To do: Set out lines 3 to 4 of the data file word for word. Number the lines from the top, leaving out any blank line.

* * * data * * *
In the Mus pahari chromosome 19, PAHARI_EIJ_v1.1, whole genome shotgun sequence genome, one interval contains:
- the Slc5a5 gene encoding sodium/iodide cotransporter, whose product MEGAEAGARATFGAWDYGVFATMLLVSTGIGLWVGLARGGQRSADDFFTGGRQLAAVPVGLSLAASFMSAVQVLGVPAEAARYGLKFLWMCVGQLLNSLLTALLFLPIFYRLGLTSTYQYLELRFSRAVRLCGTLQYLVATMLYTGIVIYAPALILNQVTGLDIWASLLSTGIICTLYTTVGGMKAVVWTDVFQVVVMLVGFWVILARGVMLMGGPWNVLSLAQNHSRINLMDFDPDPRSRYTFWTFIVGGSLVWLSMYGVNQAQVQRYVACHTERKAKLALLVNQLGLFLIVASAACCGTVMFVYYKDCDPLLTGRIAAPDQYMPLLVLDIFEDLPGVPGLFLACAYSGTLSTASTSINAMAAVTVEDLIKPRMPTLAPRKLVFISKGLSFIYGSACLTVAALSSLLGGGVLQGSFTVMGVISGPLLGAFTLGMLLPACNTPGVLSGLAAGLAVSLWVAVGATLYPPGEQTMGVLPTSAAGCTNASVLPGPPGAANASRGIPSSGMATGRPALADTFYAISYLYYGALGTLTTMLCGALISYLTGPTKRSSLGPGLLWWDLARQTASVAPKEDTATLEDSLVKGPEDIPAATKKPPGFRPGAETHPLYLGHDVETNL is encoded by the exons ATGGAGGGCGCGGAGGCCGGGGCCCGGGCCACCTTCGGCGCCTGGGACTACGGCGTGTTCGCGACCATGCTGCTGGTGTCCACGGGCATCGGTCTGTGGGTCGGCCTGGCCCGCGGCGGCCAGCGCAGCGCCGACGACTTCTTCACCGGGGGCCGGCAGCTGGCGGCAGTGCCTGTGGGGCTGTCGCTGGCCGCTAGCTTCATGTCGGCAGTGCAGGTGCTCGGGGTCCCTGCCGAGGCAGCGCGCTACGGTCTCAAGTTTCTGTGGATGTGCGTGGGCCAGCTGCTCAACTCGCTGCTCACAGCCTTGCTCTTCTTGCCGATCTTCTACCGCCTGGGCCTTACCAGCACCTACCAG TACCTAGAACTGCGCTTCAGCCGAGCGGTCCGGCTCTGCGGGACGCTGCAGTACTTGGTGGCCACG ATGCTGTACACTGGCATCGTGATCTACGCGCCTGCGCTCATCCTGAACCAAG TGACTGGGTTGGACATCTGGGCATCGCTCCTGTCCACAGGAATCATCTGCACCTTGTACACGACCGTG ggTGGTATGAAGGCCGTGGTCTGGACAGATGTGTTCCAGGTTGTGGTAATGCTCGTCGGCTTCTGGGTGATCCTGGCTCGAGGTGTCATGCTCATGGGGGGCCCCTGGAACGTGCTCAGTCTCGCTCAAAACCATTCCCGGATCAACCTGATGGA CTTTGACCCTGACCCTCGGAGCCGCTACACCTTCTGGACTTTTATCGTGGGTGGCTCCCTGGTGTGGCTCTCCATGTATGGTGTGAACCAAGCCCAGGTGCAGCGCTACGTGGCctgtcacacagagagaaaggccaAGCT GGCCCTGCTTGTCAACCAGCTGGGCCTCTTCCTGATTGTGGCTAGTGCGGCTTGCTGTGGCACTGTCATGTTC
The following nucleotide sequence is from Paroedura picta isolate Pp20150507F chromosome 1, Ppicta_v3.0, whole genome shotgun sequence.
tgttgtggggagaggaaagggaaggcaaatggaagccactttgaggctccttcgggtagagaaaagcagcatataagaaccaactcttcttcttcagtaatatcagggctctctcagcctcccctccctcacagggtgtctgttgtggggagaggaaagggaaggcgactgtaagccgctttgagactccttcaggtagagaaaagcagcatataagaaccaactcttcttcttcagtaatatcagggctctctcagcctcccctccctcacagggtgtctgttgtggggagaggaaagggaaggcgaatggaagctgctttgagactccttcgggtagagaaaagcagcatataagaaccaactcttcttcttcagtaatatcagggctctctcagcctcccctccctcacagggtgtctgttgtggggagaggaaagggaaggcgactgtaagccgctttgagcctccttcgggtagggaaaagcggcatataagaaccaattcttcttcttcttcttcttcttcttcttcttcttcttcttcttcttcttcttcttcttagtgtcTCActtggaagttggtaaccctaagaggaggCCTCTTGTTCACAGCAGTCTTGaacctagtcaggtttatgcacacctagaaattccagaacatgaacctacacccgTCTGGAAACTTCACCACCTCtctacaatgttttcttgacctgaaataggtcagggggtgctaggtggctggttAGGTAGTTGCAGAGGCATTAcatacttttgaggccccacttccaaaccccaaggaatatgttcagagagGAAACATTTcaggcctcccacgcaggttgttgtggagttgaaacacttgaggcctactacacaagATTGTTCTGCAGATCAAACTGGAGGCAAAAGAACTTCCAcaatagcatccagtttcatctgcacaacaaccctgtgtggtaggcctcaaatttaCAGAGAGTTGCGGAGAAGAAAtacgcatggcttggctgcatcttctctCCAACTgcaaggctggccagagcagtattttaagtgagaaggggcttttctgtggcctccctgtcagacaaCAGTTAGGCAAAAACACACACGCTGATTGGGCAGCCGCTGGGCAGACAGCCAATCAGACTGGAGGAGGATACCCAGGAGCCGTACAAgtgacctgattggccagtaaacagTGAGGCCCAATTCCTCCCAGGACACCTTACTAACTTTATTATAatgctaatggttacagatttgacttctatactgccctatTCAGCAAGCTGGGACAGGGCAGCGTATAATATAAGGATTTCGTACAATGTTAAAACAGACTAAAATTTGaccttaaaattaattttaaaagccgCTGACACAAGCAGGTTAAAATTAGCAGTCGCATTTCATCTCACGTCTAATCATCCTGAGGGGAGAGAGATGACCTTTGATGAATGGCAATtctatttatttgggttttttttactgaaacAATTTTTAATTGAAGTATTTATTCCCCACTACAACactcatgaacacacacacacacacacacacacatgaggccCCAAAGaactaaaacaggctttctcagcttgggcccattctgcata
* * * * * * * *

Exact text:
The following nucleotide sequence is from Paroedura picta isolate Pp20150507F chromosome 1, Ppicta_v3.0, whole genome shotgun sequence.
tgttgtggggagaggaaagggaaggcaaatggaagccactttgaggctccttcgggtagagaaaagcagcatataagaaccaactcttcttcttcagtaatatcagggctctctcagcctcccctccctcacagggtgtctgttgtggggagaggaaagggaaggcgactgtaagccgctttgagactccttcaggtagagaaaagcagcatataagaaccaactcttcttcttcagtaatatcagggctctctcagcctcccctccctcacagggtgtctgttgtggggagaggaaagggaaggcgaatggaagctgctttgagactccttcgggtagagaaaagcagcatataagaaccaactcttcttcttcagtaatatcagggctctctcagcctcccctccctcacagggtgtctgttgtggggagaggaaagggaaggcgactgtaagccgctttgagcctccttcgggtagggaaaagcggcatataagaaccaattcttcttcttcttcttcttcttcttcttcttcttcttcttcttcttcttcttcttcttagtgtcTCActtggaagttggtaaccctaagaggaggCCTCTTGTTCACAGCAGTCTTGaacctagtcaggtttatgcacacctagaaattccagaacatgaacctacacccgTCTGGAAACTTCACCACCTCtctacaatgttttcttgacctgaaataggtcagggggtgctaggtggctggttAGGTAGTTGCAGAGGCATTAcatacttttgaggccccacttccaaaccccaaggaatatgttcagagagGAAACATTTcaggcctcccacgcaggttgttgtggagttgaaacacttgaggcctactacacaagATTGTTCTGCAGATCAAACTGGAGGCAAAAGAACTTCCAcaatagcatccagtttcatctgcacaacaaccctgtgtggtaggcctcaaatttaCAGAGAGTTGCGGAGAAGAAAtacgcatggcttggctgcatcttctctCCAACTgcaaggctggccagagcagtattttaagtgagaaggggcttttctgtggcctccctgtcagacaaCAGTTAGGCAAAAACACACACGCTGATTGGGCAGCCGCTGGGCAGACAGCCAATCAGACTGGAGGAGGATACCCAGGAGCCGTACAAgtgacctgattggccagtaaacagTGAGGCCCAATTCCTCCCAGGACACCTTACTAACTTTATTATAatgctaatggttacagatttgacttctatactgccctatTCAGCAAGCTGGGACAGGGCAGCGTATAATATAAGGATTTCGTACAATGTTAAAACAGACTAAAATTTGaccttaaaattaattttaaaagccgCTGACACAAGCAGGTTAAAATTAGCAGTCGCATTTCATCTCACGTCTAATCATCCTGAGGGGAGAGAGATGACCTTTGATGAATGGCAATtctatttatttgggttttttttactgaaacAATTTTTAATTGAAGTATTTATTCCCCACTACAACactcatgaacacacacacacacacacacacacatgaggccCCAAAGaactaaaacaggctttctcagcttgggcccattctgcata